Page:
How To Pick the Best Pet For Your Family
You and your family are finally ready for the ultimate commitment- a pet. If you're at all like the typical family debating a pet- this is how the family pet statistics measure up: You want a cat, your daughter wants a bunny, your son wants a lizard, and your husband wants a big dog and this usually changes on a daily basis. So how do you pick the right pet and make it a family decision?
Here are just some of the factors to consider:
Clean-up- who will be doing most of it (realistically)? How much are you/they willing to participate in?
Travel- does your family travel often and have a reliable pet sitter or means of toting around your newest family member?
Family Personality- Are you an active bunch or a mellowed crew? Some people are active enough for a large dog and others would do much better watching a movie with their lap cat.
Preferences- Is there a family member in particular that absolutely has always hated cats or are allergic to a specific animal?
Children's Age Groups- This is such an important factor for your child's safety and the animal's as well. A dog (family friendly breed) or turtle are great for the youngest members of the family. Do you want to teach your kid how to take care of an animal or is the pet more for their enjoyment only?
Time- Out of consideration for the pet, don't invest in a dog if you don't have time for the proper care and upkeep they require. Pets need love too and serve other purposes besides the family's entertainment.
Some of your choices in this category are hamster, gerbil, mouse, rat, guinea pig, and chinchilla. http://exoticpets.about.com/cs/resourcesgeneral/a/choosearodent.htm
The general reccommended age for children participating in the care of these animals is age 8+. I wouldn't even suggest having a child much younger in the same house as rodents due to the fact that they are easily injured (squished, sat on, stepped on, etc). Overall, rodents are a terrific start for your older child to learn how to take care of an animal- I refer to them as starter pets.
They usually reside in a small cage filled with newspaper shreds or wood chips (some people are allergic to wood chips). They do not stink muchunless you don't like the odor of the wood chips or you don't clean their cage thoroughly every week. They don't require bathing or much personal care, fed once a day- just hold and play with them a couple times a day and that would be more than enough. They are squirmy creatures so always supervise your child with them. Most rodents live 2-3 years- not a huge commitment.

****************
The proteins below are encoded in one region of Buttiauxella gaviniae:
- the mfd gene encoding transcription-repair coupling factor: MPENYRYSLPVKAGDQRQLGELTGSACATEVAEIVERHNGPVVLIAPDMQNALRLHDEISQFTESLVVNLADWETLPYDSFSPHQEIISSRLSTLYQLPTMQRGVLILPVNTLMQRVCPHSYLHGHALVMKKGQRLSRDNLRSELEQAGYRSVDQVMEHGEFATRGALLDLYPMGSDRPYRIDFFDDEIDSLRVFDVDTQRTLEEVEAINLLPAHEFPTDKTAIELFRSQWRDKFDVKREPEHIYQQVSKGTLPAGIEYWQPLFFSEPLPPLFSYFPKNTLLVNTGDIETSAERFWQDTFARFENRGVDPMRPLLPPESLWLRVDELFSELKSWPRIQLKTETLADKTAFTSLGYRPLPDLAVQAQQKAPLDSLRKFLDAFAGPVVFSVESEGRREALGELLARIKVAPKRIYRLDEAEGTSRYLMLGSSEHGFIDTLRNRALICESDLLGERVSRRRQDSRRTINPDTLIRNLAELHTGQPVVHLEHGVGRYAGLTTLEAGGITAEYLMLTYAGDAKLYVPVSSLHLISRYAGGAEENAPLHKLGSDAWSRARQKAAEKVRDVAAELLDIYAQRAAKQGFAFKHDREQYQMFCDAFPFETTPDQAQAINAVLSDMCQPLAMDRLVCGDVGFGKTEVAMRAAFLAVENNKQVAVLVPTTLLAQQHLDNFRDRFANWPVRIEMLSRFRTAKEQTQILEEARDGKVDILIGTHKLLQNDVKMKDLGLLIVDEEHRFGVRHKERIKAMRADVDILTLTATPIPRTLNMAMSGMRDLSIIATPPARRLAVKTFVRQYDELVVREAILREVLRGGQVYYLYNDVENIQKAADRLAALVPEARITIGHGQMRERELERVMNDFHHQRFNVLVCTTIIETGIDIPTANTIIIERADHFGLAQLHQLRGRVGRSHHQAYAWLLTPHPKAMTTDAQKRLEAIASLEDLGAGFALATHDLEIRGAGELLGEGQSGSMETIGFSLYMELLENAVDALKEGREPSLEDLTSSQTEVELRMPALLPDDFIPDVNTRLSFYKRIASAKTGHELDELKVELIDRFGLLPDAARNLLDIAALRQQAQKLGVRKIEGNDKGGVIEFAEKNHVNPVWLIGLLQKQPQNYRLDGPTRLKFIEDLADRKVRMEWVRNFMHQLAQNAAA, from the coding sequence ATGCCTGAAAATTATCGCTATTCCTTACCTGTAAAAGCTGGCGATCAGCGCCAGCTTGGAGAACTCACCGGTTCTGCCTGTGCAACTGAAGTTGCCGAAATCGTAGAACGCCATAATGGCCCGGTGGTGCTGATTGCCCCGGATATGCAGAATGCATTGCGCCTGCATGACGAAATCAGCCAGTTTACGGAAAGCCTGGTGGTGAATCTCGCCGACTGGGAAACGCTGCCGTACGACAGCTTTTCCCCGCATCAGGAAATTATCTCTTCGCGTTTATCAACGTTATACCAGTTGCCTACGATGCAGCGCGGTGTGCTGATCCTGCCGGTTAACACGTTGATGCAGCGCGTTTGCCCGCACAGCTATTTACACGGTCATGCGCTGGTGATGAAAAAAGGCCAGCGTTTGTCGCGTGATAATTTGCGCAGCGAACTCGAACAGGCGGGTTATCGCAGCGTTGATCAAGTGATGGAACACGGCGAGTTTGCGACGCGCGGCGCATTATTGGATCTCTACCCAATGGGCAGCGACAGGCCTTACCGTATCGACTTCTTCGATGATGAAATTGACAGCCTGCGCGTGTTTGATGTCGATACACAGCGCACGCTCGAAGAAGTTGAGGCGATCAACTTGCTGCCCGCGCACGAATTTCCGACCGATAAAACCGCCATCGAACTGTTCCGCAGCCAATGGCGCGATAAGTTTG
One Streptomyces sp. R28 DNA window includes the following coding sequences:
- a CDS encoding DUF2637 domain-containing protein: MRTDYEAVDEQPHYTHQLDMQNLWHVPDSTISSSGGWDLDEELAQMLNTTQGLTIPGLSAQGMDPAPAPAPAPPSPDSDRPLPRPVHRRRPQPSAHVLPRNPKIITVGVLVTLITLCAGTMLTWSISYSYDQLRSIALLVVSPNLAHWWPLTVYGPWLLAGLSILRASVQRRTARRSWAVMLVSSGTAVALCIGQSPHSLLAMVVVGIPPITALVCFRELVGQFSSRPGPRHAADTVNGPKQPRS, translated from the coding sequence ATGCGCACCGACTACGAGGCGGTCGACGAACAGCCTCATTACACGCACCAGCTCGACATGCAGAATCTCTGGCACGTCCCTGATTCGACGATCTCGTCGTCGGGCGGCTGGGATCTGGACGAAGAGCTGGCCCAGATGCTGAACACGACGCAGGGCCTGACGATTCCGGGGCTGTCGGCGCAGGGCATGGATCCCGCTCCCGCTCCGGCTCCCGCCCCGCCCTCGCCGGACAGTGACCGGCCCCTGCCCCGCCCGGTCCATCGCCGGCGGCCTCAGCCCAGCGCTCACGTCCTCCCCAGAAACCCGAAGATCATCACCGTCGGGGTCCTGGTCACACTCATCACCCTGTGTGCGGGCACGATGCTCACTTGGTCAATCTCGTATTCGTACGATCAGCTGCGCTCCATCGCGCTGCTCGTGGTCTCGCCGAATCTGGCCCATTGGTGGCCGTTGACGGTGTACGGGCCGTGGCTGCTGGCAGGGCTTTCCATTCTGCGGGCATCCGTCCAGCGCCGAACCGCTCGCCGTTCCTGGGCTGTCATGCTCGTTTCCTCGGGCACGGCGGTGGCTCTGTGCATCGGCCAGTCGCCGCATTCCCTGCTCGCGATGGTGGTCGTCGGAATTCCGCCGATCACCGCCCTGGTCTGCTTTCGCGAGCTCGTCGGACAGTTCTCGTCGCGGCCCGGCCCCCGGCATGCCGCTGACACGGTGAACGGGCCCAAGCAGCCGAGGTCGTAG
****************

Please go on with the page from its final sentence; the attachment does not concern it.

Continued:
There are lots of fun toys that children love to play with them, like tunnels and balls. As a kid I made tunnels for mine with toilet and paper towel rolls and other toys made out of shoe boxes or put them in my doll house- kids can get creative with rodents.
On a side note, chinchillas are not very fun or interactive and guinea pigs have a loud, sometimes irritating, squeal. Rats are the most interactive of the bunch, maybe smarter, and can be trained to do more interesting things than their other rodent buddies.
A dog is the true family pet- OK maybe I'm biased. It may take a village to raise a child, but it takes an entire family to raise a dog- everyone should have a role in taking care of a dog. They do require more care by far than other pet choices, but this can really bring a family together and be tons of fun in the process.
As much fun as a dog may be, there is a lot of work involved- regarding potty training and feeding, set aside at least two solid weeks for a consistent schedule to be in place and for the dog to catch on. Potty training is number one followed by a gradual getting-to-know-each other phase with all the family members. Also consider making one family member in charge of training- this is just easier for the dog to establish who is alpha and less confusion for others in the family.
Some breeds of dogs are much more family friendly than others. If you would like a small to medium size, then the Boston Terrier is a good choice. If you opt for a larger breed, Saint Bernards are good family dogs. If you need a dog that won't trigger allergies, then a Golden doodle or other breeds mixed with poodle is a great choice. There are even miniature Golden doodles for those that want allergy friendly and small. So many breeds are available, finding one to suit your family's preferences would be the least of your worries. http://www.selectsmart.com/DOG/
Travel is a big issue with dogs. Having a reliable pet sitter is really the best option. Not all dogs travel well and you never really know until you try it so have back up. Activity level is another consideration- match your family's activity level with the breed. Honestly I wouldn't suggest any dog to a family that is not active.